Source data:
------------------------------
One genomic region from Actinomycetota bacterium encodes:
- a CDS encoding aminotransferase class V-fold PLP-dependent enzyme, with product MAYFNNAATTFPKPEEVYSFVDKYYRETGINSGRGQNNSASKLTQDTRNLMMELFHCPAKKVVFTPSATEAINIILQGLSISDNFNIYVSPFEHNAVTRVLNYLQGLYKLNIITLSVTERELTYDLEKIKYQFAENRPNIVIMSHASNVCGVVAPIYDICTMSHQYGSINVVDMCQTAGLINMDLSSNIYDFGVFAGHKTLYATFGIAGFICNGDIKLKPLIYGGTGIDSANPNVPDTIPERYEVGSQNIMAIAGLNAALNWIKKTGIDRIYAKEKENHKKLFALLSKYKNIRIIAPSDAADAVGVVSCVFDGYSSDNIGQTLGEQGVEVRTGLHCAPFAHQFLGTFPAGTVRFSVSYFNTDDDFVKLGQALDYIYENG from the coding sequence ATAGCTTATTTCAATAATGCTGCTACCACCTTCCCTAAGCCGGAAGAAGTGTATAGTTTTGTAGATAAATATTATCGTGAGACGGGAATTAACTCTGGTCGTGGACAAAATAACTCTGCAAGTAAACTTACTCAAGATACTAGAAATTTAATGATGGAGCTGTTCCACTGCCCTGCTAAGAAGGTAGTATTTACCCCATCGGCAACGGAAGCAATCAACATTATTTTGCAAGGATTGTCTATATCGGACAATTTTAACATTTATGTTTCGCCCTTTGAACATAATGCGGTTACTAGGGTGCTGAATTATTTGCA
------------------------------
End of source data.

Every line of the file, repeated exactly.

One genomic region from Actinomycetota bacterium encodes:
- a CDS encoding aminotransferase class V-fold PLP-dependent enzyme, with product MAYFNNAATTFPKPEEVYSFVDKYYRETGINSGRGQNNSASKLTQDTRNLMMELFHCPAKKVVFTPSATEAINIILQGLSISDNFNIYVSPFEHNAVTRVLNYLQGLYKLNIITLSVTERELTYDLEKIKYQFAENRPNIVIMSHASNVCGVVAPIYDICTMSHQYGSINVVDMCQTAGLINMDLSSNIYDFGVFAGHKTLYATFGIAGFICNGDIKLKPLIYGGTGIDSANPNVPDTIPERYEVGSQNIMAIAGLNAALNWIKKTGIDRIYAKEKENHKKLFALLSKYKNIRIIAPSDAADAVGVVSCVFDGYSSDNIGQTLGEQGVEVRTGLHCAPFAHQFLGTFPAGTVRFSVSYFNTDDDFVKLGQALDYIYENG from the coding sequence ATAGCTTATTTCAATAATGCTGCTACCACCTTCCCTAAGCCGGAAGAAGTGTATAGTTTTGTAGATAAATATTATCGTGAGACGGGAATTAACTCTGGTCGTGGACAAAATAACTCTGCAAGTAAACTTACTCAAGATACTAGAAATTTAATGATGGAGCTGTTCCACTGCCCTGCTAAGAAGGTAGTATTTACCCCATCGGCAACGGAAGCAATCAACATTATTTTGCAAGGATTGTCTATATCGGACAATTTTAACATTTATGTTTCGCCCTTTGAACATAATGCGGTTACTAGGGTGCTGAATTATTTGCA